“C.E.F. Weyse was probably the greatest Danish vocal composer of the 19th century and a great composer by any standard.” Hans Kuhn: Defining a Nation in Song, Copenhagen, 1990
Christoph Ernst Friedrich Weyse was the Golden Age's most famous Danish composer. He was born in Altona, then under the Danish crown. In 1785 at the age of 15 he moved to Copenhagen to study with J. A. P. SchuIz, who became his tutor and mentor. Weyse himself highlights his studies of J. S. Bach’s works as being of great influence and is shown in his admirable organ improvisations.
Once in Copenhagen he settled down and never left the country again. In 1790 he worked at the Royal court and the following years he performed as a solo pianist. In 1795 he became the organist of the French-German Reformed Church, and in 1805 of the Cathedral of Copenhagen, where he worked until his death.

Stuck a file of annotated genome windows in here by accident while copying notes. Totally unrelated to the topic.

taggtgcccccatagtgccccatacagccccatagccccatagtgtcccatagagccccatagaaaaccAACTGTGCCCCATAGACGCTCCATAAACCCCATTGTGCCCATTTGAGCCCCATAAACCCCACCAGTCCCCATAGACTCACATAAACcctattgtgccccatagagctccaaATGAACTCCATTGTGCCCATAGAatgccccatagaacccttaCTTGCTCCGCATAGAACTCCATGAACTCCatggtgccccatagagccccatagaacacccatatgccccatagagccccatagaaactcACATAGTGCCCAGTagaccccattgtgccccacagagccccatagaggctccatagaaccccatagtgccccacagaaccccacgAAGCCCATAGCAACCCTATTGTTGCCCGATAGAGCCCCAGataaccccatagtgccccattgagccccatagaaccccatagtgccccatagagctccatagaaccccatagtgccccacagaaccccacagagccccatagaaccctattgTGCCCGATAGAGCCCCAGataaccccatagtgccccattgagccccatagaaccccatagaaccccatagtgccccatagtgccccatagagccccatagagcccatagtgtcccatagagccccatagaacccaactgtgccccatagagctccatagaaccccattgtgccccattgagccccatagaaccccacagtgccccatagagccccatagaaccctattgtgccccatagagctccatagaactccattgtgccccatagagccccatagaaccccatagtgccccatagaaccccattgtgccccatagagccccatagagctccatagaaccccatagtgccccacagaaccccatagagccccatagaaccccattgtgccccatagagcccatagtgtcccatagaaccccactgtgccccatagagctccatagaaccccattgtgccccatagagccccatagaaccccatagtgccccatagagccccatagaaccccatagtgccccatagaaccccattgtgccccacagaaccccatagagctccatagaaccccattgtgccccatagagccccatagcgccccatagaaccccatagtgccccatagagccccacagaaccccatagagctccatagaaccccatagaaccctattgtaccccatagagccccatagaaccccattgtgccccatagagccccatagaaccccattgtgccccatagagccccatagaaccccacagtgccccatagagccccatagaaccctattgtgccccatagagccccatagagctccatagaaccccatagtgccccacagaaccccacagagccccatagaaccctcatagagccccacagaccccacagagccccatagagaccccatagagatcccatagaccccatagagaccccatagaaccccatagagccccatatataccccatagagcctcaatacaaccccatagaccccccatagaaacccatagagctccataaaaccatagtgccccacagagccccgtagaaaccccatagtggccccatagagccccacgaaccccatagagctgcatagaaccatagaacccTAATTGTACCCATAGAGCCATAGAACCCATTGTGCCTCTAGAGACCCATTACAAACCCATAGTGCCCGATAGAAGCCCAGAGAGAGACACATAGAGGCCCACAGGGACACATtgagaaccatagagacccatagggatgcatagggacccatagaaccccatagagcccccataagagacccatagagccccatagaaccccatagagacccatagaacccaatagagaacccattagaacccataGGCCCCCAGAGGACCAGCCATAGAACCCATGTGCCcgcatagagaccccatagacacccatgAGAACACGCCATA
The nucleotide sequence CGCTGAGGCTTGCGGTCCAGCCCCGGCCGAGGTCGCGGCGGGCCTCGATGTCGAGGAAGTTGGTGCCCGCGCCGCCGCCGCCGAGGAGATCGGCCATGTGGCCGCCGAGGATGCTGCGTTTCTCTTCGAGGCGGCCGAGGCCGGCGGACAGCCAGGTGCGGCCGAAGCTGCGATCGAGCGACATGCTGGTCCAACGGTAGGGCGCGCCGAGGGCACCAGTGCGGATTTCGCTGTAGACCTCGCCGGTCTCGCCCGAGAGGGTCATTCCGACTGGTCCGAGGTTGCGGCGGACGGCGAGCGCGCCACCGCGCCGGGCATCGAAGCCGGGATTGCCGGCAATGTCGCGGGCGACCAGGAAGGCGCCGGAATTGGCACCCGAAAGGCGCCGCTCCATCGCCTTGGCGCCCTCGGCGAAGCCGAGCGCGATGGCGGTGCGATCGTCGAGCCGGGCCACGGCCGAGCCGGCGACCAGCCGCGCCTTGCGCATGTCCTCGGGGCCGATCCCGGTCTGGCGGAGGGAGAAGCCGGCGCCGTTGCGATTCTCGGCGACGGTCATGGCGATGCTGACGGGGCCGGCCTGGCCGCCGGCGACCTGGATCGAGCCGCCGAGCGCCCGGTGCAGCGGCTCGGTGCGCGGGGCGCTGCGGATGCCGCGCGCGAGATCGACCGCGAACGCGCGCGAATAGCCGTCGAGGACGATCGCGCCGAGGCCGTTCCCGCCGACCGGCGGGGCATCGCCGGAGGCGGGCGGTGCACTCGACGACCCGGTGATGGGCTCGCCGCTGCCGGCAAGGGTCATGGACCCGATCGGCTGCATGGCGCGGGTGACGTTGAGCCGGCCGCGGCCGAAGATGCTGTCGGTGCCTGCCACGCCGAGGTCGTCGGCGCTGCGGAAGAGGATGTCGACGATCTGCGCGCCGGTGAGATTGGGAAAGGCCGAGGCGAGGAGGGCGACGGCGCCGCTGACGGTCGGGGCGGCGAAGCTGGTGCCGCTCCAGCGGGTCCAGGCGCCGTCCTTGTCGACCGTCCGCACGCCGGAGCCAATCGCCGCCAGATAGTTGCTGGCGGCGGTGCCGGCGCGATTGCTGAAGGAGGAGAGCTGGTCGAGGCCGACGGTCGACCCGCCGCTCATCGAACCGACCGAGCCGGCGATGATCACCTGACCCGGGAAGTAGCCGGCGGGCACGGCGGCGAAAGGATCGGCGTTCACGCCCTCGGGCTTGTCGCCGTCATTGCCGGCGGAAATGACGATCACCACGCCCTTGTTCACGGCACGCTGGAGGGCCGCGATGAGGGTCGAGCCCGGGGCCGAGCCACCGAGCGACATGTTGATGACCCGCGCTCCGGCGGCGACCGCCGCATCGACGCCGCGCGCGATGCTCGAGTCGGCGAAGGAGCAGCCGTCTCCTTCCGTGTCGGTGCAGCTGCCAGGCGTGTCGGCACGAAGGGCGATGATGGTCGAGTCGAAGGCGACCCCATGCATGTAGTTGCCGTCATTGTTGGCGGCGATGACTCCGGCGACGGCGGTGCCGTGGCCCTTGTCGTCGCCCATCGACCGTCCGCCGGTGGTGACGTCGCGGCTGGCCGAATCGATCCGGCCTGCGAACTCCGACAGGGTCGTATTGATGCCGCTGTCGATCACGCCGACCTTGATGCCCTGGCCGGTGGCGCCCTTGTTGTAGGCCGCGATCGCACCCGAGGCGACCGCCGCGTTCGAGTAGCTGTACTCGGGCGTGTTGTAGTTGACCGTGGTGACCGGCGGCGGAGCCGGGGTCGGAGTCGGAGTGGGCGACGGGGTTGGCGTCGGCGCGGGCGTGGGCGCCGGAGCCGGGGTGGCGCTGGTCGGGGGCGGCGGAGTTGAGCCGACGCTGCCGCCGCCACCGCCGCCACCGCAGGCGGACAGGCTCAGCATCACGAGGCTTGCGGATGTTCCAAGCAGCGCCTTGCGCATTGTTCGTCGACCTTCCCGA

In 1797 Weyse began to teach vocal music and his students were first and foremost women from the upper class of Copenhagen. In vocal music he developed Schulz' style and became the creator of the specific Danish romance. In addition to songs and vocal music Weyse composed a string of choir songs and organised choral books. His romances and cantatas are considered highlights of Danish music and are still very much alive in the people.
As a piano virtuoso and composer, and especially as an improviser he was widely respected and compelled even Liszt’ and Schumann's respect though he only left a few small organ pieces behind. However, a great collection of piano works, which reflect Weyse’s own piano skills, sonatas and etudes still exists.
Weyse’s work list includes operas, singspiels, symphonies, overtures, piano and organ works, choral works (sacred and secular), romances and songs.
Weyse’s songs are published as a collection in two volumes – both published by Edition·S – music¬sound¬art. In the first volume of Romances and Songs his arias are avoided intentionally, but in volume two they appear more frequently.